Relying on friends and peers rather than experts
Consumers increasingly rely on their digital social networks – friends, colleagues and mere acquaintances – to make decisions about which products or services to buy or which candidate to vote for. They no longer trust traditional forms of adverting such as television or mass media and are placing increasing trust in the experience of other people, often readily available online. Consumers seem to trust and rely on word-of-mouth (WOM) or buzz in this manner even when they don’t know the posters personally or when these individuals share their experience anonymously, as is often the case with, for example, online travel agencies such as Booking.com.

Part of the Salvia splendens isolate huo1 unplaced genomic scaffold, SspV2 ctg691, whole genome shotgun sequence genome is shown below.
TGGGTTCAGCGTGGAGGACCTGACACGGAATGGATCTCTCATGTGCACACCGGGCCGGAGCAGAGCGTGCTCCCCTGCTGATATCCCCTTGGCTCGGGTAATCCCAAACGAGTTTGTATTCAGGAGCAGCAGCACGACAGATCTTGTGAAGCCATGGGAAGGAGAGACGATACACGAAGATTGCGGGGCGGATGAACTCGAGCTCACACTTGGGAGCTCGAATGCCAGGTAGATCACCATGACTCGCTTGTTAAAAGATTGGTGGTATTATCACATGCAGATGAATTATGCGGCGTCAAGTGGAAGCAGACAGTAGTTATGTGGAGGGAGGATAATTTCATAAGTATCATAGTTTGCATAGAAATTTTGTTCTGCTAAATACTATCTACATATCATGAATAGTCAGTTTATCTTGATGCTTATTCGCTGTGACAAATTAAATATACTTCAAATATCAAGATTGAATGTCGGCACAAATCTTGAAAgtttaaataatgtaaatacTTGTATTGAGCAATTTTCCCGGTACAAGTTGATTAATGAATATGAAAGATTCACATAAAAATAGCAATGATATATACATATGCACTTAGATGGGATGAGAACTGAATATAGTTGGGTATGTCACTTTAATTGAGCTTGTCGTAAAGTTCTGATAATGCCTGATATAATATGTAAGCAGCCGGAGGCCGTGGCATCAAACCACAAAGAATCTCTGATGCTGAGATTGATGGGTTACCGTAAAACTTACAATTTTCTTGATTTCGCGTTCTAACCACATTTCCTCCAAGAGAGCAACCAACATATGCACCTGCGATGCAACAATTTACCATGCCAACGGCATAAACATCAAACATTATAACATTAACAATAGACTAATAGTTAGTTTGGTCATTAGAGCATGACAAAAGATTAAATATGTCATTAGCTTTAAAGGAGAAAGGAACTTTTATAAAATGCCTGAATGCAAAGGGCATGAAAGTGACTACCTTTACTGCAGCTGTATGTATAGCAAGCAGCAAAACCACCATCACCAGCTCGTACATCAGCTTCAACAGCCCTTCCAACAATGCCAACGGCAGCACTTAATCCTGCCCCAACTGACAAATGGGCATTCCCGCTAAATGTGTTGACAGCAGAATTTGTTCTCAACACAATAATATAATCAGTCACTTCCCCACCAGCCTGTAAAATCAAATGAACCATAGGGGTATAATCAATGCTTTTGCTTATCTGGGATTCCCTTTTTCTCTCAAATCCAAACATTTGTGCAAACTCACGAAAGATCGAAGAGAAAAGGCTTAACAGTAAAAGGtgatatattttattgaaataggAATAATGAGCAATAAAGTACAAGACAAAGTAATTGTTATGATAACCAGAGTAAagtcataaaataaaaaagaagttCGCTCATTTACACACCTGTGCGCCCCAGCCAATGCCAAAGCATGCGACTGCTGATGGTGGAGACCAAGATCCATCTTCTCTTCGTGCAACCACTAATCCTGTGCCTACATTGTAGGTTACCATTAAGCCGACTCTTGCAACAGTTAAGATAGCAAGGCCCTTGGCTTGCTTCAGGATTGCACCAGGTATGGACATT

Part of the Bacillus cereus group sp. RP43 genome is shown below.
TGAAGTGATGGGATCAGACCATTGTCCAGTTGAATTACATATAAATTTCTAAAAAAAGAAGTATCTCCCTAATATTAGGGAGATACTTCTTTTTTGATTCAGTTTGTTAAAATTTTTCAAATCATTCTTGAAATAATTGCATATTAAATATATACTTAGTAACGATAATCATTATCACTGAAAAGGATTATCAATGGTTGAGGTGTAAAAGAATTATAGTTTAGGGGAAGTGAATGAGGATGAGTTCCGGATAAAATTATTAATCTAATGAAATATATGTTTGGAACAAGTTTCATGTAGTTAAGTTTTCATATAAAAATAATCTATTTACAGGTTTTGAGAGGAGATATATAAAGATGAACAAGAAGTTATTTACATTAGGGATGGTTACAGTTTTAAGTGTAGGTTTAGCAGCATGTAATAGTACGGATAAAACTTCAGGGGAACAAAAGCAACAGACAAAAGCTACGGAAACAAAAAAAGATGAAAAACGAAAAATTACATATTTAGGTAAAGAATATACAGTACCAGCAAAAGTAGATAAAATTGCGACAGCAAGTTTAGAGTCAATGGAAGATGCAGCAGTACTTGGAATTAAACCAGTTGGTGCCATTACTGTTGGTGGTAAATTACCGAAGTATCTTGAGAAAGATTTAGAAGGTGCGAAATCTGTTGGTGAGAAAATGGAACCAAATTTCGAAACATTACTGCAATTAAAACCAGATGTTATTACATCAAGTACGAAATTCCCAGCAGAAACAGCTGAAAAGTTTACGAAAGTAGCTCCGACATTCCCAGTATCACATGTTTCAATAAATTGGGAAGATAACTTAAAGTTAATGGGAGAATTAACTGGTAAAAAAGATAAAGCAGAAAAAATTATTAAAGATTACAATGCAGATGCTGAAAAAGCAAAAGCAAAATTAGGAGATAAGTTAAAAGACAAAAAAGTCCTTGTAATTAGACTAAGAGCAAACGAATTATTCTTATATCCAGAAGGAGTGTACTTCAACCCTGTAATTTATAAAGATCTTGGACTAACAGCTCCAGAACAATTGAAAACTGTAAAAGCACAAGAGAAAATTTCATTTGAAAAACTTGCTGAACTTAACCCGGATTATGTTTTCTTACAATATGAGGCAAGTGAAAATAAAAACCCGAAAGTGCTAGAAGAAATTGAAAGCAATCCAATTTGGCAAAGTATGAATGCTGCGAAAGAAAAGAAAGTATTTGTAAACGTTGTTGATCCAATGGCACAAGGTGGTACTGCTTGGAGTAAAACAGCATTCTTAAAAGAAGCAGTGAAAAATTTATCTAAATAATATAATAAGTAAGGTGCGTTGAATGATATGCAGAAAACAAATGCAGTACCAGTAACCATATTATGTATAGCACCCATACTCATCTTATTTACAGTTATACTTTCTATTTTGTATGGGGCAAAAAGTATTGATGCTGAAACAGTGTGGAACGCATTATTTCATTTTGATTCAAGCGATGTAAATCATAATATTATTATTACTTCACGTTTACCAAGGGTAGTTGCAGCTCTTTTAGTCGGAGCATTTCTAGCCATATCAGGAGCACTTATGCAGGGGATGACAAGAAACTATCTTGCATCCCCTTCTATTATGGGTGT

The WOM effect is substantial
On average, a 7 % increase in favorable WOM messages can increase a company’s revenues by as much as 1 %. Similarly, a recent study in the hotel industry conducted in Europe showed that an increase of 10 points of a hotel’s e-reputation score on TripAdvisor translated into a 10 % increase in bookings at that hotel. Conversely, an increase of 1,000 word-of-mouth complaints can cost the airline industry an accumulated loss of as much as $8.1 billion over 20 months. Therefore, being able to successfully spread positive, and limit negative, word-of-mouth about one’s products and services has become an essential skill.
Many social media handbooks recommend targeting customers’ close connections and encouraging consumers to spread the word about their products and services among friends. This perspective assumes that one’s friends are disposed to speak favorably about products and services. But is this always the case? Not really!